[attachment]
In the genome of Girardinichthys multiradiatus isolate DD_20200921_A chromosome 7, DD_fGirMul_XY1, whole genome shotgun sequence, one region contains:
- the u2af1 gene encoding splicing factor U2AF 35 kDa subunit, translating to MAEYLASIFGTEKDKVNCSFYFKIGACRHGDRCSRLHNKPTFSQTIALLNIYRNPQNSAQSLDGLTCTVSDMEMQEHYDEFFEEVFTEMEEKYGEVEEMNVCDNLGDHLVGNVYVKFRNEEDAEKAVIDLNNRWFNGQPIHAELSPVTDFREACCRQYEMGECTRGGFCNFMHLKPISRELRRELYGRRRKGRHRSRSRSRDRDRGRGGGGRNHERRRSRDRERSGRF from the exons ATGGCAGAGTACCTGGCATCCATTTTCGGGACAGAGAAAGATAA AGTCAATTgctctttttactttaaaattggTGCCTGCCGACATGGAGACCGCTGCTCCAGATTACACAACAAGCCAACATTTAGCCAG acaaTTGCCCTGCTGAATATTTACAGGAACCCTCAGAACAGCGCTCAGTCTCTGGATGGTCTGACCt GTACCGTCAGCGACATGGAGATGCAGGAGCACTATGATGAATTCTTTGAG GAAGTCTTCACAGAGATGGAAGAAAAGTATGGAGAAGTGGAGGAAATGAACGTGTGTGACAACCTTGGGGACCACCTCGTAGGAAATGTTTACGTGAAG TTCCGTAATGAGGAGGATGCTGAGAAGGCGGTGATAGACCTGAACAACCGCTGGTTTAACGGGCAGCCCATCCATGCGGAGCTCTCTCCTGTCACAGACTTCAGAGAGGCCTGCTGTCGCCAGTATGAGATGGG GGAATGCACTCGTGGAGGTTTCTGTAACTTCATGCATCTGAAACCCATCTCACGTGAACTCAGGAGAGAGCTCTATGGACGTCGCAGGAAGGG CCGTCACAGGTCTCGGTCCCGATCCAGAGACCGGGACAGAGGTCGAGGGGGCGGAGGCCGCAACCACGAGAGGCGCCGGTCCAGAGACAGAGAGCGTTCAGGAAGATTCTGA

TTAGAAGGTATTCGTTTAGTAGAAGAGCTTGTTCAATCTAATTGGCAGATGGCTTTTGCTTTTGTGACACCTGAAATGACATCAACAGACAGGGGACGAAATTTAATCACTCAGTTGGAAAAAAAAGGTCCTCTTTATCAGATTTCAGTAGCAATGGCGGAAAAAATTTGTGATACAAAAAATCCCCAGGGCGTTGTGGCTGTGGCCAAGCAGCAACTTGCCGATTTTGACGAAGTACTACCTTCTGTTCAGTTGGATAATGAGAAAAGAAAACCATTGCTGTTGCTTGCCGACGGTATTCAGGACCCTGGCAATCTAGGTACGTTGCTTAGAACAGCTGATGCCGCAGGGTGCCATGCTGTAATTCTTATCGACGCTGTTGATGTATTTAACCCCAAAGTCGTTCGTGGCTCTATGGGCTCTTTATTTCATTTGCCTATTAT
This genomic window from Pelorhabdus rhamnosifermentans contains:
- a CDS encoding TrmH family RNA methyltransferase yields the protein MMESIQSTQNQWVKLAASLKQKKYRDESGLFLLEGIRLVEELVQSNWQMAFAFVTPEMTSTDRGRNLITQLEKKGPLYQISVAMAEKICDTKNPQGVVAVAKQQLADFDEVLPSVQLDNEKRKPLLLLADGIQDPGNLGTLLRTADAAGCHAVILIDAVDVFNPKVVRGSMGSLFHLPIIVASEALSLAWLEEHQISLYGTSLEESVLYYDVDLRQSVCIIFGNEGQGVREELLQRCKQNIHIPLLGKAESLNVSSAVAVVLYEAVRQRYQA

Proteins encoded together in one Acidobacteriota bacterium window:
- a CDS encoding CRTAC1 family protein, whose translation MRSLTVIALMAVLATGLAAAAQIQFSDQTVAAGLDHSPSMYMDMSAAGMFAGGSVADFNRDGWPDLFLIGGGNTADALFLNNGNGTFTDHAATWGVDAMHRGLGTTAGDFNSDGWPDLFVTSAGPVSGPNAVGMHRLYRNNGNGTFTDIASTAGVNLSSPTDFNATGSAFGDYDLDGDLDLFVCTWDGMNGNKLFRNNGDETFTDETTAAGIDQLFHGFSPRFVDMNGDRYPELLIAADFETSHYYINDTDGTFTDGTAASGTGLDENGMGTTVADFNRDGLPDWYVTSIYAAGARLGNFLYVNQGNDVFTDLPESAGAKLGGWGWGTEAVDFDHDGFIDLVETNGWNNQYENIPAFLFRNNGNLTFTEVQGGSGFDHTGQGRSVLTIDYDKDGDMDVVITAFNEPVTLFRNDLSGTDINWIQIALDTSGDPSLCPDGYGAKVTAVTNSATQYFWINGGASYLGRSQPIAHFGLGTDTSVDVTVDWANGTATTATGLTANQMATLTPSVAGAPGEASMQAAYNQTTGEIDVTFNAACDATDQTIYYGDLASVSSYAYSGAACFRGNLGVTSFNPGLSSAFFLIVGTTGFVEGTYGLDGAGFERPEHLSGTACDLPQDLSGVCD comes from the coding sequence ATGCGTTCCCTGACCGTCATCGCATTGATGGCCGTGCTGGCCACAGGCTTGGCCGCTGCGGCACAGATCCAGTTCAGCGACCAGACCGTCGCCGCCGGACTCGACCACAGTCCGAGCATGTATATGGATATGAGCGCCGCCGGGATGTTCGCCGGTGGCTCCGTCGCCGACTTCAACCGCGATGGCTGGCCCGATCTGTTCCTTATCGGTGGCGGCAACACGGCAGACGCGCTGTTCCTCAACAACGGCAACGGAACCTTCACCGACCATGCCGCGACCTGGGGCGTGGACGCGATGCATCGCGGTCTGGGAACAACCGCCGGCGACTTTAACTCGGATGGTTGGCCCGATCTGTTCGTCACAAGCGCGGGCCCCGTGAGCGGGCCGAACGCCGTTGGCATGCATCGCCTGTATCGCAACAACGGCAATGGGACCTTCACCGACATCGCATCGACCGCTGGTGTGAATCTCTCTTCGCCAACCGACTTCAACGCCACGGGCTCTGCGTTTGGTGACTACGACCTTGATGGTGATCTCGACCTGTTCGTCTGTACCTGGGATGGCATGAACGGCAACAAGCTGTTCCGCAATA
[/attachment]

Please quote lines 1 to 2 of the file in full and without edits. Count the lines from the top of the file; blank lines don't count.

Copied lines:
In the genome of Girardinichthys multiradiatus isolate DD_20200921_A chromosome 7, DD_fGirMul_XY1, whole genome shotgun sequence, one region contains:
- the u2af1 gene encoding splicing factor U2AF 35 kDa subunit, translating to MAEYLASIFGTEKDKVNCSFYFKIGACRHGDRCSRLHNKPTFSQTIALLNIYRNPQNSAQSLDGLTCTVSDMEMQEHYDEFFEEVFTEMEEKYGEVEEMNVCDNLGDHLVGNVYVKFRNEEDAEKAVIDLNNRWFNGQPIHAELSPVTDFREACCRQYEMGECTRGGFCNFMHLKPISRELRRELYGRRRKGRHRSRSRSRDRDRGRGGGGRNHERRRSRDRERSGRF from the exons ATGGCAGAGTACCTGGCATCCATTTTCGGGACAGAGAAAGATAA AGTCAATTgctctttttactttaaaattggTGCCTGCCGACATGGAGACCGCTGCTCCAGATTACACAACAAGCCAACATTTAGCCAG acaaTTGCCCTGCTGAATATTTACAGGAACCCTCAGAACAGCGCTCAGTCTCTGGATGGTCTGACCt GTACCGTCAGCGACATGGAGATGCAGGAGCACTATGATGAATTCTTTGAG GAAGTCTTCACAGAGATGGAAGAAAAGTATGGAGAAGTGGAGGAAATGAACGTGTGTGACAACCTTGGGGACCACCTCGTAGGAAATGTTTACGTGAAG TTCCGTAATGAGGAGGATGCTGAGAAGGCGGTGATAGACCTGAACAACCGCTGGTTTAACGGGCAGCCCATCCATGCGGAGCTCTCTCCTGTCACAGACTTCAGAGAGGCCTGCTGTCGCCAGTATGAGATGGG GGAATGCACTCGTGGAGGTTTCTGTAACTTCATGCATCTGAAACCCATCTCACGTGAACTCAGGAGAGAGCTCTATGGACGTCGCAGGAAGGG CCGTCACAGGTCTCGGTCCCGATCCAGAGACCGGGACAGAGGTCGAGGGGGCGGAGGCCGCAACCACGAGAGGCGCCGGTCCAGAGACAGAGAGCGTTCAGGAAGATTCTGA